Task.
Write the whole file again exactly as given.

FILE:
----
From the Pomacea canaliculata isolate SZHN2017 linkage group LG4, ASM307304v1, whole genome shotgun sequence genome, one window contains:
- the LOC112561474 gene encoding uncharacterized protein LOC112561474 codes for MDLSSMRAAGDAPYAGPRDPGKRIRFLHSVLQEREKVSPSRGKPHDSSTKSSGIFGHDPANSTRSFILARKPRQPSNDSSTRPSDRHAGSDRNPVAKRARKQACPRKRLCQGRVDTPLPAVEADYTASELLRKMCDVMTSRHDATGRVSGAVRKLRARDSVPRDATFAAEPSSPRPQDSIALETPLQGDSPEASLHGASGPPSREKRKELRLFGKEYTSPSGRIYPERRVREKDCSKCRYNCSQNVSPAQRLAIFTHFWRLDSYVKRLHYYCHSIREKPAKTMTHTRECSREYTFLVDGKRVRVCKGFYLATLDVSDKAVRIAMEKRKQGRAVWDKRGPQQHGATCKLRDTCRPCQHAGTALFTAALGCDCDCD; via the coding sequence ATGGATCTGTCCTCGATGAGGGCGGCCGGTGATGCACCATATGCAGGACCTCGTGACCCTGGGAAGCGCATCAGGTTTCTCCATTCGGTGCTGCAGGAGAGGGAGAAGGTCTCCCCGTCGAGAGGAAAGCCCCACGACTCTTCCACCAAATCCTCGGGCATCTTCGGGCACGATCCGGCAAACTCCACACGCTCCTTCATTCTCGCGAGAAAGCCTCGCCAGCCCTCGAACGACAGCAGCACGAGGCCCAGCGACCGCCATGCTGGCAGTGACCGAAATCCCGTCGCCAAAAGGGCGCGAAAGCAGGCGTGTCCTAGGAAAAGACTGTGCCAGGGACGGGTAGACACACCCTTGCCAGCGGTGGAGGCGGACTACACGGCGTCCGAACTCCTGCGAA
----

From the Pomacea canaliculata isolate SZHN2017 linkage group LG4, ASM307304v1, whole genome shotgun sequence genome, one window contains:
- the LOC112561474 gene encoding uncharacterized protein LOC112561474 codes for MDLSSMRAAGDAPYAGPRDPGKRIRFLHSVLQEREKVSPSRGKPHDSSTKSSGIFGHDPANSTRSFILARKPRQPSNDSSTRPSDRHAGSDRNPVAKRARKQACPRKRLCQGRVDTPLPAVEADYTASELLRKMCDVMTSRHDATGRVSGAVRKLRARDSVPRDATFAAEPSSPRPQDSIALETPLQGDSPEASLHGASGPPSREKRKELRLFGKEYTSPSGRIYPERRVREKDCSKCRYNCSQNVSPAQRLAIFTHFWRLDSYVKRLHYYCHSIREKPAKTMTHTRECSREYTFLVDGKRVRVCKGFYLATLDVSDKAVRIAMEKRKQGRAVWDKRGPQQHGATCKLRDTCRPCQHAGTALFTAALGCDCDCD; via the coding sequence ATGGATCTGTCCTCGATGAGGGCGGCCGGTGATGCACCATATGCAGGACCTCGTGACCCTGGGAAGCGCATCAGGTTTCTCCATTCGGTGCTGCAGGAGAGGGAGAAGGTCTCCCCGTCGAGAGGAAAGCCCCACGACTCTTCCACCAAATCCTCGGGCATCTTCGGGCACGATCCGGCAAACTCCACACGCTCCTTCATTCTCGCGAGAAAGCCTCGCCAGCCCTCGAACGACAGCAGCACGAGGCCCAGCGACCGCCATGCTGGCAGTGACCGAAATCCCGTCGCCAAAAGGGCGCGAAAGCAGGCGTGTCCTAGGAAAAGACTGTGCCAGGGACGGGTAGACACACCCTTGCCAGCGGTGGAGGCGGACTACACGGCGTCCGAACTCCTGCGAA